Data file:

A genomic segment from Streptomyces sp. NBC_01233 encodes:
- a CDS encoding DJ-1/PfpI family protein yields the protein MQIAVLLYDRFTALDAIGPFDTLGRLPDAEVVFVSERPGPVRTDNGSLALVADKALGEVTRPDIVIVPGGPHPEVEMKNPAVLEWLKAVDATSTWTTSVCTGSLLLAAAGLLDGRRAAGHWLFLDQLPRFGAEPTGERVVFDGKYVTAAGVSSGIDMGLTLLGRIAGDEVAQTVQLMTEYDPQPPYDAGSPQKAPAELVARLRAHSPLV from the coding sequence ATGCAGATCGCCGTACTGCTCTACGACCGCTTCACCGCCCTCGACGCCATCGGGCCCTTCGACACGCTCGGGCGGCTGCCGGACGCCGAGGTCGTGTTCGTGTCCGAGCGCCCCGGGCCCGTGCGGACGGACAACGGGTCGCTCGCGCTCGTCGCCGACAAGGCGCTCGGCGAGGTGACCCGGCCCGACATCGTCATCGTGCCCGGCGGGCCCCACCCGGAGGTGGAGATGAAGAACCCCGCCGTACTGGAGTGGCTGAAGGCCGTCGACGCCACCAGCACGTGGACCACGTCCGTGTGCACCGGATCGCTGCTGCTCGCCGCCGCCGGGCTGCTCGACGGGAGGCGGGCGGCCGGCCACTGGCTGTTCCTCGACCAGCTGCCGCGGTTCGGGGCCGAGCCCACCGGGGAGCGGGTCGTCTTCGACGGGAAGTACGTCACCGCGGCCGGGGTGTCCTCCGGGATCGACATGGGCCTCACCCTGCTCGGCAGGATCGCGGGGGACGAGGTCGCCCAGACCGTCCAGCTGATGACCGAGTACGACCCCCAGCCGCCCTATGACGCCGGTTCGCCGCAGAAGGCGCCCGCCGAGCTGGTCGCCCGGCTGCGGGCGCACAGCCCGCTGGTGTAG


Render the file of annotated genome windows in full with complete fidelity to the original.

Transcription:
A genomic segment from Streptomyces sp. NBC_01233 encodes:
- a CDS encoding DJ-1/PfpI family protein yields the protein MQIAVLLYDRFTALDAIGPFDTLGRLPDAEVVFVSERPGPVRTDNGSLALVADKALGEVTRPDIVIVPGGPHPEVEMKNPAVLEWLKAVDATSTWTTSVCTGSLLLAAAGLLDGRRAAGHWLFLDQLPRFGAEPTGERVVFDGKYVTAAGVSSGIDMGLTLLGRIAGDEVAQTVQLMTEYDPQPPYDAGSPQKAPAELVARLRAHSPLV from the coding sequence ATGCAGATCGCCGTACTGCTCTACGACCGCTTCACCGCCCTCGACGCCATCGGGCCCTTCGACACGCTCGGGCGGCTGCCGGACGCCGAGGTCGTGTTCGTGTCCGAGCGCCCCGGGCCCGTGCGGACGGACAACGGGTCGCTCGCGCTCGTCGCCGACAAGGCGCTCGGCGAGGTGACCCGGCCCGACATCGTCATCGTGCCCGGCGGGCCCCACCCGGAGGTGGAGATGAAGAACCCCGCCGTACTGGAGTGGCTGAAGGCCGTCGACGCCACCAGCACGTGGACCACGTCCGTGTGCACCGGATCGCTGCTGCTCGCCGCCGCCGGGCTGCTCGACGGGAGGCGGGCGGCCGGCCACTGGCTGTTCCTCGACCAGCTGCCGCGGTTCGGGGCCGAGCCCACCGGGGAGCGGGTCGTCTTCGACGGGAAGTACGTCACCGCGGCCGGGGTGTCCTCCGGGATCGACATGGGCCTCACCCTGCTCGGCAGGATCGCGGGGGACGAGGTCGCCCAGACCGTCCAGCTGATGACCGAGTACGACCCCCAGCCGCCCTATGACGCCGGTTCGCCGCAGAAGGCGCCCGCCGAGCTGGTCGCCCGGCTGCGGGCGCACAGCCCGCTGGTGTAG